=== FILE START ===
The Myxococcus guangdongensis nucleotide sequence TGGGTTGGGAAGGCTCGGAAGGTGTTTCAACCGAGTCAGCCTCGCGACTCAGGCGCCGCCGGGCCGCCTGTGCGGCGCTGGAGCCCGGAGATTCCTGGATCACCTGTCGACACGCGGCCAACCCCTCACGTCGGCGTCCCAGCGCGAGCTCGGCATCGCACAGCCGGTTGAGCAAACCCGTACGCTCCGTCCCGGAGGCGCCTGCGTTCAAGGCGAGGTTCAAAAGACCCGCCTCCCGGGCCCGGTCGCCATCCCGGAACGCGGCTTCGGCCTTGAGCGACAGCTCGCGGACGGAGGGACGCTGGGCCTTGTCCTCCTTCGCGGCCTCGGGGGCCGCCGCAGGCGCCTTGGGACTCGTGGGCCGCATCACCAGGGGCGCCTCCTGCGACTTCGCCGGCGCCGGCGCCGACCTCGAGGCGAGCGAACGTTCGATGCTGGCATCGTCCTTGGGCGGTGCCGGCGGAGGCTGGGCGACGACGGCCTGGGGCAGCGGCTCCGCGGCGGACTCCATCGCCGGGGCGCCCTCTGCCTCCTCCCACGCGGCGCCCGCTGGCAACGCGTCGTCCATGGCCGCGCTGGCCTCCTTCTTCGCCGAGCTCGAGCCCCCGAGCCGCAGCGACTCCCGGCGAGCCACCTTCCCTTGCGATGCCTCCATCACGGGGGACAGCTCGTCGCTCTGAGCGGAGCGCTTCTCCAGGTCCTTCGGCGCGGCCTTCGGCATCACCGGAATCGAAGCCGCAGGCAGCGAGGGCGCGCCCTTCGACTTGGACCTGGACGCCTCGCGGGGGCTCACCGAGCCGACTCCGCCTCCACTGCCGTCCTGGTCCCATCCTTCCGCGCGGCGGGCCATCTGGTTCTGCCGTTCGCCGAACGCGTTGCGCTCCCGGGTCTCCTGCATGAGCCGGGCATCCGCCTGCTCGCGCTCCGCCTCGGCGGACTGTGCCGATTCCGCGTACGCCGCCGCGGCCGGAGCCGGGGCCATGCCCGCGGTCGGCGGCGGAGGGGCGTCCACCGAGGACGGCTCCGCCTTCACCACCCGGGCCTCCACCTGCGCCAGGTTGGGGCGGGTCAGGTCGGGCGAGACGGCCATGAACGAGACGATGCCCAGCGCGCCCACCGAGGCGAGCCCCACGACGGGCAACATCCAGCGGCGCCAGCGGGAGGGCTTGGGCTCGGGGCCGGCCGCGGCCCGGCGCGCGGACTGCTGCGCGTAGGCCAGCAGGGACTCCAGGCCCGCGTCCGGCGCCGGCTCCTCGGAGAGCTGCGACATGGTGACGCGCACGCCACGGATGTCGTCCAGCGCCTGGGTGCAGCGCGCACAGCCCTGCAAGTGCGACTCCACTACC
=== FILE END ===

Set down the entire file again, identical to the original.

The Myxococcus guangdongensis nucleotide sequence TGGGTTGGGAAGGCTCGGAAGGTGTTTCAACCGAGTCAGCCTCGCGACTCAGGCGCCGCCGGGCCGCCTGTGCGGCGCTGGAGCCCGGAGATTCCTGGATCACCTGTCGACACGCGGCCAACCCCTCACGTCGGCGTCCCAGCGCGAGCTCGGCATCGCACAGCCGGTTGAGCAAACCCGTACGCTCCGTCCCGGAGGCGCCTGCGTTCAAGGCGAGGTTCAAAAGACCCGCCTCCCGGGCCCGGTCGCCATCCCGGAACGCGGCTTCGGCCTTGAGCGACAGCTCGCGGACGGAGGGACGCTGGGCCTTGTCCTCCTTCGCGGCCTCGGGGGCCGCCGCAGGCGCCTTGGGACTCGTGGGCCGCATCACCAGGGGCGCCTCCTGCGACTTCGCCGGCGCCGGCGCCGACCTCGAGGCGAGCGAACGTTCGATGCTGGCATCGTCCTTGGGCGGTGCCGGCGGAGGCTGGGCGACGACGGCCTGGGGCAGCGGCTCCGCGGCGGACTCCATCGCCGGGGCGCCCTCTGCCTCCTCCCACGCGGCGCCCGCTGGCAACGCGTCGTCCATGGCCGCGCTGGCCTCCTTCTTCGCCGAGCTCGAGCCCCCGAGCCGCAGCGACTCCCGGCGAGCCACCTTCCCTTGCGATGCCTCCATCACGGGGGACAGCTCGTCGCTCTGAGCGGAGCGCTTCTCCAGGTCCTTCGGCGCGGCCTTCGGCATCACCGGAATCGAAGCCGCAGGCAGCGAGGGCGCGCCCTTCGACTTGGACCTGGACGCCTCGCGGGGGCTCACCGAGCCGACTCCGCCTCCACTGCCGTCCTGGTCCCATCCTTCCGCGCGGCGGGCCATCTGGTTCTGCCGTTCGCCGAACGCGTTGCGCTCCCGGGTCTCCTGCATGAGCCGGGCATCCGCCTGCTCGCGCTCCGCCTCGGCGGACTGTGCCGATTCCGCGTACGCCGCCGCGGCCGGAGCCGGGGCCATGCCCGCGGTCGGCGGCGGAGGGGCGTCCACCGAGGACGGCTCCGCCTTCACCACCCGGGCCTCCACCTGCGCCAGGTTGGGGCGGGTCAGGTCGGGCGAGACGGCCATGAACGAGACGATGCCCAGCGCGCCCACCGAGGCGAGCCCCACGACGGGCAACATCCAGCGGCGCCAGCGGGAGGGCTTGGGCTCGGGGCCGGCCGCGGCCCGGCGCGCGGACTGCTGCGCGTAGGCCAGCAGGGACTCCAGGCCCGCGTCCGGCGCCGGCTCCTCGGAGAGCTGCGACATGGTGACGCGCACGCCACGGATGTCGTCCAGCGCCTGGGTGCAGCGCGCACAGCCCTGCAAGTGCGACTCCACTACC